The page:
Aerial mines (used on land)

Discussion in 'Weapons, Technology & Equipment' started by Belville, Dec 8, 2008.

  1. dovermarine

    dovermarine Senior Member

    Hi, The germans used one called a LUFTMINE that they dropped by parachute, mainly in the Dover Straits, but they used them as blast bombs as well. The picture shows the devastation caused when this one missed its target of the town gasworks and landed in an adjacent road.Derek.
     

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  2. sapper

    sapper WW2 Veteran WW2 Veteran

    I recall very clearly, setting out at night to find any land mines suspended somewhere. Or UXBs.....Always identified by the deadly THUMP that was not followed by an explosion. We knew that we would have to go look for them. They did not land in nice convenient places.
    Sapper
     
  3. phylo_roadking

    phylo_roadking Very Senior Member

    The "aerial" (land) mine was actually a naval mine that had its magnetic exploder removed and another unit bolted in. As it was optimised for laying by submarine (designed to be laid via torpedo tubes) that explains the long rounded-at-each-end appearance you can see in the pic back up the thread. The LW could (and as we know did!) lay these from the air so already had racks and shackles for various types of aircraft at the start of the war.

    IIRC it was used because although the LW DID have a "1000lb" bomb, specially developed for Maginot Line "bunkerbusting" if it had been necessary...the NAVAL mine had a much thinner casing than the land bomb's hardened casing, and so the naval mine had a much larger percentage of its all-up weight as explosive ;)
     
  4. ChrisR

    ChrisR Senior Member

    Having been in the Blitz in Southampton, and in the Home Guard, we knew all about these weapons.They were called "Land Mines" And they did actually get caught up in trees. After a raid we were often detailed to look for UXBs along the docks roads and to look for Land Mines that may have been caught in the trees.

    Here are the details of one mine in Southampton. Though the main charge didn't go off, it still killed a man as it landed.
    [​IMG]
     
  5. Wills

    Wills Very Senior Member

    Sapper, Passed here this A.M on the lung stretcher (the daily jog) bathed in sunlight as I write. For those unacquainted with Southampton this is the Royal Pier, No, wait out, cancel my last - Kuti's Royal Thai Pier! A restaurant!





    Kutis.jpg
     
  6. CL1

    CL1 116th LAA and 92nd (Loyals) LAA,Royal Artillery Patron

    Ordinary Seaman Bennett Southwell GC (1913–1940) was a member of a Royal Navy team carrying out bomb disposal when he was killed during the London blitz. He was awarded a posthumous George Cross.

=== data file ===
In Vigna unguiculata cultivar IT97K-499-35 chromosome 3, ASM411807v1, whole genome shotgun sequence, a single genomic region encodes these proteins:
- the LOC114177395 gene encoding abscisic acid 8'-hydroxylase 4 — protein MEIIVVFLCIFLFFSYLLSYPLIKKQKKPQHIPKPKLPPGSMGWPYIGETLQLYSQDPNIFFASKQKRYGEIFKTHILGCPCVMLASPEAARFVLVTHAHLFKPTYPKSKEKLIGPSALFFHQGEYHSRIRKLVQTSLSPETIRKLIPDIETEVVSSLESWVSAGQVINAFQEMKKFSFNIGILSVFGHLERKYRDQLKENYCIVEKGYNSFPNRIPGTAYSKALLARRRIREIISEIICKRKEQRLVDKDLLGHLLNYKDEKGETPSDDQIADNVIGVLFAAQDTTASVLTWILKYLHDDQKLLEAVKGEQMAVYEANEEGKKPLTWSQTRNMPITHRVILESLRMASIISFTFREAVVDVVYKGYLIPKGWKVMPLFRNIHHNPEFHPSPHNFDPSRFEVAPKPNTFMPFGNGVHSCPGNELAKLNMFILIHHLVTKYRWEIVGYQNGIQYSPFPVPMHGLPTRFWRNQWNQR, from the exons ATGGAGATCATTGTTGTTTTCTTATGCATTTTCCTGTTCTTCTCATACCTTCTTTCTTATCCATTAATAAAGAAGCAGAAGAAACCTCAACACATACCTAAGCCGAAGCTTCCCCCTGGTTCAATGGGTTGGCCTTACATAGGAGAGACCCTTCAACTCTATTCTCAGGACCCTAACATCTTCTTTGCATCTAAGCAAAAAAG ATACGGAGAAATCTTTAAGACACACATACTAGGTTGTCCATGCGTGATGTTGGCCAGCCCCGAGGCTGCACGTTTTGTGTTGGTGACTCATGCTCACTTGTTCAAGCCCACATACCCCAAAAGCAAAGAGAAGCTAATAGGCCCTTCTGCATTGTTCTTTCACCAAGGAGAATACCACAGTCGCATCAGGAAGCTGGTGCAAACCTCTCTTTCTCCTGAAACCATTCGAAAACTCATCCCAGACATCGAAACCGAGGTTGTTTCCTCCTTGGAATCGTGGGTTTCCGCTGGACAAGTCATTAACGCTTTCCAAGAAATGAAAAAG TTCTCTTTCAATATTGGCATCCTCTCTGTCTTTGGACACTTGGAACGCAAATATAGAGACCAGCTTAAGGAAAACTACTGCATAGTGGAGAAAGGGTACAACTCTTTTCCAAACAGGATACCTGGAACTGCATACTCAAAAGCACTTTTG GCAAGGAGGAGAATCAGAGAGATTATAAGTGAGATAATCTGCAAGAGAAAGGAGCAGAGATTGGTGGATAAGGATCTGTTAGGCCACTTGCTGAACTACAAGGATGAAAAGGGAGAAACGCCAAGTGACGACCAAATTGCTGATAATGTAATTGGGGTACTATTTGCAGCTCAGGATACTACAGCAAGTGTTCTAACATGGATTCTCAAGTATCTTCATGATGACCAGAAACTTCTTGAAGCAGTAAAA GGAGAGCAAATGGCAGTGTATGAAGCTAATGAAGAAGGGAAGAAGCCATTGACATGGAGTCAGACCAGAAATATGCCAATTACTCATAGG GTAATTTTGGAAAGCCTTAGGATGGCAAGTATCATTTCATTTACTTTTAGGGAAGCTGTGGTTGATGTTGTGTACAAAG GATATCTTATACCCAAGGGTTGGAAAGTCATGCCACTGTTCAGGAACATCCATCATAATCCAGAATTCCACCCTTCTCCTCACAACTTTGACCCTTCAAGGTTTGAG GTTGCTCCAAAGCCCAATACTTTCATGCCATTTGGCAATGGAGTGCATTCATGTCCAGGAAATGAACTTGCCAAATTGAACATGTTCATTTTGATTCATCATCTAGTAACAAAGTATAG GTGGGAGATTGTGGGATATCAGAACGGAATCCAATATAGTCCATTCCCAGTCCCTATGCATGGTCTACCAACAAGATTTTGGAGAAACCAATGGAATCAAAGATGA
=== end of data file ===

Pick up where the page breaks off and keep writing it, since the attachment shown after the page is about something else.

Southwell was born on 21 March 1913 and enlisted into the Royal Navy in 1939. He was posted to HMS Vernon, the Navy establishment for bomb and mine clearance work. He was part of a team tackling an unexploded parachute mine on the 17 October 1940 during the height of the blitz in Hoxton in the East End of London.
    Southwell and his companion, Sub-Lieutenant Jack Easton, were called to a mine in Clifton Street, Shoreditch. The street was deserted and the 1,500 lb mine could be seen dangling from its parachute, wrapped round the chimney of a terraced house. The pair had to climb through a window into the bedroom, as the mine was blocking the door wedged between a bedstead and the collapsing chimney. Easton set about defusing the mine with Southwell passing him tools through the window. They were working in this way when the rest of the chimney collapsed, setting off the fuse which began to tick. They ran for cover in a nearby air raid shelter but the mine exploded, destroying six surrounding streets and killing Southwell instantly. Such was the damage that his body was undiscovered for a further six weeks. Sub-Lieutenant Easton survived and both men were awarded the George Cross.


    http://www.ww2talk.com/forum/war-grave-photographs/23133-bennett-southwells-headstone-sec-k-grave-286-gilroes-cemetery-leicester.html

    Bennett Southwell - Wikipedia, the free encyclopedia
     
  7. brit plumber

    brit plumber Member

    Brave Brave Men.
     
  8. TiredOldSoldier

    TiredOldSoldier Senior Member

    AFAIK the Germans used the term "minen" for a lot of thin cased ordonance, including high capacity bombs, so they were not necessarily of naval origin, air dropped mines still need an anchoring mechanism that is useless for a bomb.
    I think most of the "mines" were thin case SB 1000 bombs of which a parachute variety existed.
    www.warbirdsresourcegroup.org - Luftwaffe Resource Center - SB 1000 Parachute Bomb

    The British equivalents would be the various high capacity blockbusters.
     

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